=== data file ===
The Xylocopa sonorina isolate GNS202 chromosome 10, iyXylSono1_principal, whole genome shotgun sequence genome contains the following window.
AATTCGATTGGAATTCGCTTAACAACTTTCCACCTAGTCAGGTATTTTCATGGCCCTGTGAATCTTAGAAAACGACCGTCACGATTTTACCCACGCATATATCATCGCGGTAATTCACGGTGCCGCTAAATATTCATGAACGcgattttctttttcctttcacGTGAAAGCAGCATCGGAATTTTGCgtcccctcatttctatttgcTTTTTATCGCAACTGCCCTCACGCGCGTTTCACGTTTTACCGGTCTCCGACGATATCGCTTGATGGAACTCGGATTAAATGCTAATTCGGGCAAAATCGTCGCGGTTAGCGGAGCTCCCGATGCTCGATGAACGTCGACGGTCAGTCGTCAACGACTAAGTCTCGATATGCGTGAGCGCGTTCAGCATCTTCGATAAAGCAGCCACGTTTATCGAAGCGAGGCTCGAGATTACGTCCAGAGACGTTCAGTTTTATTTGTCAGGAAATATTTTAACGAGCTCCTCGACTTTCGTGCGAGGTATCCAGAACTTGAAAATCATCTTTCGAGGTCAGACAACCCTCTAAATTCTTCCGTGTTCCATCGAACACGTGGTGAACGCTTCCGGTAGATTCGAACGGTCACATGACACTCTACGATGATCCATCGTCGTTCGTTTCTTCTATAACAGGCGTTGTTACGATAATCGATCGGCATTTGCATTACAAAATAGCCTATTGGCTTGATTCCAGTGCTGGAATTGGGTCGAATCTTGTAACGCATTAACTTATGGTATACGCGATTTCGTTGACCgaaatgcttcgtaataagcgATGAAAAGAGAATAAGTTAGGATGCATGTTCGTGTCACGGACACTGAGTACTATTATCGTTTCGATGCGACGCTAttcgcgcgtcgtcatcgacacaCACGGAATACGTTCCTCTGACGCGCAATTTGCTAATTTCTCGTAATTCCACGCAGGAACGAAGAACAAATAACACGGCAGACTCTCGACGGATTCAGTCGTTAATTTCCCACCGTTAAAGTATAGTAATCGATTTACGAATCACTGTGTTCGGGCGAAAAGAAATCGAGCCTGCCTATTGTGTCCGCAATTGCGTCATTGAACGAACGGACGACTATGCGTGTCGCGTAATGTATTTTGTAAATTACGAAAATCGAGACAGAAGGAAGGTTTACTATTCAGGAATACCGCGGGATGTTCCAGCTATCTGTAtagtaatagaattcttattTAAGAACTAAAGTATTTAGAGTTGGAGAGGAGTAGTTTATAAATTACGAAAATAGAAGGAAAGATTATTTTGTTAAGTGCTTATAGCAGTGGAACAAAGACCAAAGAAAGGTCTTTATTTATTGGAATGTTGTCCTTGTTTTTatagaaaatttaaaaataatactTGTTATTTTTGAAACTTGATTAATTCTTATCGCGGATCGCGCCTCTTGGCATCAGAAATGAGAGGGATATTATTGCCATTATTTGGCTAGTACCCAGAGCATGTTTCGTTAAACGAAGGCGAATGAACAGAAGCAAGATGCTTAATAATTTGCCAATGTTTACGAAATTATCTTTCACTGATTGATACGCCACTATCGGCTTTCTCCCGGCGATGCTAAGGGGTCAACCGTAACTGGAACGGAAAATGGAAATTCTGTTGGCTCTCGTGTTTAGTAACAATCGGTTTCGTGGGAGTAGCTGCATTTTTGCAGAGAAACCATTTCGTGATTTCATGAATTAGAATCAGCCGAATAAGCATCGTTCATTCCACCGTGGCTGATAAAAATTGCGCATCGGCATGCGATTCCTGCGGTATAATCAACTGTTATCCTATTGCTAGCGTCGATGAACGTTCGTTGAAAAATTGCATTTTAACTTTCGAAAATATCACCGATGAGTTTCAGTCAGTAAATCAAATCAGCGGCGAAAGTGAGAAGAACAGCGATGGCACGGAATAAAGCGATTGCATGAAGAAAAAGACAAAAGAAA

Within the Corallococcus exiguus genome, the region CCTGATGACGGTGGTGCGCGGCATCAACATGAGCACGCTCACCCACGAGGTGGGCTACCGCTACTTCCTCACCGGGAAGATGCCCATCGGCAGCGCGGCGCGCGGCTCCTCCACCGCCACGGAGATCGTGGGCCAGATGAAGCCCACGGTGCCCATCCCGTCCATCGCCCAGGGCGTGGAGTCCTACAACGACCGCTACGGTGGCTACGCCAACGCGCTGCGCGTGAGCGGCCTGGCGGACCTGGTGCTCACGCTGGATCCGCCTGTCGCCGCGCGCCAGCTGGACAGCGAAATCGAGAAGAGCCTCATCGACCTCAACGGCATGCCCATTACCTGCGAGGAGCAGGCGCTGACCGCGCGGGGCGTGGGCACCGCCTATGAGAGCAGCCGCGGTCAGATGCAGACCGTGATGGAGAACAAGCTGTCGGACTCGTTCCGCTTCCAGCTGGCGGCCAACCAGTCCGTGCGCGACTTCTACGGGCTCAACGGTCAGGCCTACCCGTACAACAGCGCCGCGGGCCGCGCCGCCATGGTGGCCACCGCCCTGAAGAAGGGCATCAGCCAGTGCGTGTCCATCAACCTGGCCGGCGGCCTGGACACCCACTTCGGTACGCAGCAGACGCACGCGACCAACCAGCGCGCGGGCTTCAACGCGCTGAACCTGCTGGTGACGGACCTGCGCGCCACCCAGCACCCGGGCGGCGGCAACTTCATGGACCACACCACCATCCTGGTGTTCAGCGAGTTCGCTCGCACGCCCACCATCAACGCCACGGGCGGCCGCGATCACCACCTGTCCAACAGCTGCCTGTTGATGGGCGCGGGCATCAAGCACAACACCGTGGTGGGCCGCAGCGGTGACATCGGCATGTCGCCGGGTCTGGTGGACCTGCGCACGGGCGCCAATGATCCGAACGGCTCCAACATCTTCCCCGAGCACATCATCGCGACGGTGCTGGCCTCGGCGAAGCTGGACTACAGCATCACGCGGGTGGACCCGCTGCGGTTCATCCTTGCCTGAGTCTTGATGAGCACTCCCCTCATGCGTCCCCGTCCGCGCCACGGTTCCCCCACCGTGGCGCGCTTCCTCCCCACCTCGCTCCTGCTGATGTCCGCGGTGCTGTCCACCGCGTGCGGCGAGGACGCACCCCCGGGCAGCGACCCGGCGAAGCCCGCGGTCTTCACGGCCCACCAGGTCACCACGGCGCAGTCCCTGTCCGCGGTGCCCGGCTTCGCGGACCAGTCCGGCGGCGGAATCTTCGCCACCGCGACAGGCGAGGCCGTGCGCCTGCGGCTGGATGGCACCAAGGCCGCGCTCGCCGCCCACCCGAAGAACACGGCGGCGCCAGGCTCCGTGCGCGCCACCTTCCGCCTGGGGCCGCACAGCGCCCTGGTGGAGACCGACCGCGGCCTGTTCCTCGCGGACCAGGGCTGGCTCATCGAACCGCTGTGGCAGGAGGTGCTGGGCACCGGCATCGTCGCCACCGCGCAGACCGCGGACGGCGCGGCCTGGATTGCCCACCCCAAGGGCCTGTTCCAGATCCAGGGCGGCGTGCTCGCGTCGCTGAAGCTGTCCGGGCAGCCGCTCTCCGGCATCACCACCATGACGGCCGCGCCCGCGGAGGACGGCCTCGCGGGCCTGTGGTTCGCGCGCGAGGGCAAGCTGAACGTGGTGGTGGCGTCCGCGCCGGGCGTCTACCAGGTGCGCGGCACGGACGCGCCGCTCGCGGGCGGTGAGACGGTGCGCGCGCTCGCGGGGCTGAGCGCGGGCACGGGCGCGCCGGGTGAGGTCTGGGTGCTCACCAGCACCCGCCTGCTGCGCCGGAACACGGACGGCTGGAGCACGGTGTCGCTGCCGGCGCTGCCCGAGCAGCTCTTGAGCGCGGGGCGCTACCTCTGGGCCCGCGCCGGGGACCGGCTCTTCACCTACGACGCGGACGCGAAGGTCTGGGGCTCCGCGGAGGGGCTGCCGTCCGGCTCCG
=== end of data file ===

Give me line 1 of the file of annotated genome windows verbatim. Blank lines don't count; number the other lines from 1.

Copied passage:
The Xylocopa sonorina isolate GNS202 chromosome 10, iyXylSono1_principal, whole genome shotgun sequence genome contains the following window.